Did Iran Want to Get Caught Sending Threatening Emails to American Voters?

Intelligence analysts and private-sector sleuths who uncovered Iran’s involvement in the Proud Boys hoax emails are saying that “stupid mistakes” by Iran led to the quick solving of the mystery.

In fact, some analysts are openly wondering if Iran didn’t deliberately make it easy for us to follow the bread crumbs. Ordinarily, it takes months of technical analysis to follow the leads and determine guilt in such cyber attacks.

The “mistakes” were made in the video attached to several of the messages, according to several analysts connected to the investigation.


“Either they made a dumb mistake or wanted to get caught,” said a senior U.S. government official, who asked not to be identified. “We are not concerned about this activity being some kind of false flag due to other supporting evidence. This was Iran.”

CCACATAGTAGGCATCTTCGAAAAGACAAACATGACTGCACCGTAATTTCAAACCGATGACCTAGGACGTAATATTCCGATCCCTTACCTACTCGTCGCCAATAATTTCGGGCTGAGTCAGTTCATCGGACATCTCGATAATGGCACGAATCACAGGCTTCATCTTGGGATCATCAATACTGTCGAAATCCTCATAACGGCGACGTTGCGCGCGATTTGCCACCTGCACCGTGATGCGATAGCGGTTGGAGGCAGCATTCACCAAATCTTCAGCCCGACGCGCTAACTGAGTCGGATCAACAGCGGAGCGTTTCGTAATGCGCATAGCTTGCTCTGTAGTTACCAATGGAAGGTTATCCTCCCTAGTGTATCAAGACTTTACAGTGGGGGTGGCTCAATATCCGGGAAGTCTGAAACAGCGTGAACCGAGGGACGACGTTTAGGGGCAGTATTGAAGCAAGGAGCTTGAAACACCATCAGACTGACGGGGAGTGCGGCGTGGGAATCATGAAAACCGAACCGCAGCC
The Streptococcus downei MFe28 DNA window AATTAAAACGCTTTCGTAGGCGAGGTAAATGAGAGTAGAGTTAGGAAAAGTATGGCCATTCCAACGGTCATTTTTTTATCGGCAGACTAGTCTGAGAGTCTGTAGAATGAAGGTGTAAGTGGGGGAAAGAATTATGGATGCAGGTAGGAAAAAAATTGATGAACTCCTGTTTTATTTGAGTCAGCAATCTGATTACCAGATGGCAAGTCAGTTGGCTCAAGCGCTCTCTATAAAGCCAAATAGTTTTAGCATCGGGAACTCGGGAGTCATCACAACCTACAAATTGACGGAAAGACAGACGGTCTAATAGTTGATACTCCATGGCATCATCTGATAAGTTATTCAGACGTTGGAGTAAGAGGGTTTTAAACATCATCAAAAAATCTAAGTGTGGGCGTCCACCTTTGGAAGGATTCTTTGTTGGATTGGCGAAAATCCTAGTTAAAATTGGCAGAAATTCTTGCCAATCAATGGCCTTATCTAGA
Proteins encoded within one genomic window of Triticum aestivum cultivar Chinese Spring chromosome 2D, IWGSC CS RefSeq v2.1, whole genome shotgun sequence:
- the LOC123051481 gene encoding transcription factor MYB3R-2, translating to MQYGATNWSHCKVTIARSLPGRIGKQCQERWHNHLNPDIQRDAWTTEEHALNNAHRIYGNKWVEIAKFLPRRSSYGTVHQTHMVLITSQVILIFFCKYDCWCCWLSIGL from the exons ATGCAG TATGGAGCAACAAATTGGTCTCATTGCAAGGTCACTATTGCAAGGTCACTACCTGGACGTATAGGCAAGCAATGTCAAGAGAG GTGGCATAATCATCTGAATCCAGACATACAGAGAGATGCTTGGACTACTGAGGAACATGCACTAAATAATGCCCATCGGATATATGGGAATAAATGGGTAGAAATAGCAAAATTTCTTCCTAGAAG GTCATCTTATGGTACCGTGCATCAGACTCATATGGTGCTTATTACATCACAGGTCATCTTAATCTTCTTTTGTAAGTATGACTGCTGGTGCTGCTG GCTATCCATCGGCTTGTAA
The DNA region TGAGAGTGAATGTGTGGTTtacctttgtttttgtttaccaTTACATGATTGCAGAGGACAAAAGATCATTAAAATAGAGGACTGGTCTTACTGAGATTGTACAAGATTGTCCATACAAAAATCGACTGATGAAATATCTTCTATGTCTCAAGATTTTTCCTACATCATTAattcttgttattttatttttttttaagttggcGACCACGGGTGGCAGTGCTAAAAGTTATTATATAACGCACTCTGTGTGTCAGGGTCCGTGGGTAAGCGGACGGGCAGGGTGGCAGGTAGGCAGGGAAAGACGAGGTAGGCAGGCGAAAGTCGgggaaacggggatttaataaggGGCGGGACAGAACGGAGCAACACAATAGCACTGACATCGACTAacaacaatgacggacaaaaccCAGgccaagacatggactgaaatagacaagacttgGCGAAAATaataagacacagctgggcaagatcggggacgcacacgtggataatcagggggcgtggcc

Attribution to Iranian hackers does not necessarily mean a group is working at the behest of the government there. Iranian officials denied the U.S. allegations.

“These accusations are nothing more than another scenario to undermine voter confidence in the security of the U.S. election, and are absurd,” said Alireza Miryousefi, spokesman for Iran’s mission to the United Nations in New York.

Interesting that the Iranian spokesman used Democratic Party talking points in responding to the charges.

Nevertheless, the effort to ferret out Iranian involvement was a joint collaboration between government and private industry.

Within hours of the video being circulated this week, which purported to come from a American far-right group known as The Proud Boys, intelligence officials and major email platform providers, such as Alphabet Inc’s GOOGL.O Google and Microsoft Corp MSFT.O, began closely analyzing computer code that appeared in the hackers’ video.

While the emails, which demanded that voters change their party affiliation to the Republican Party and vote for President Donald Trump or “we will come after you,” appeared to come from an official-looking Proud Boys email address, the address was inauthentic, security analysts said. The Proud Boys denied they were behind the messages.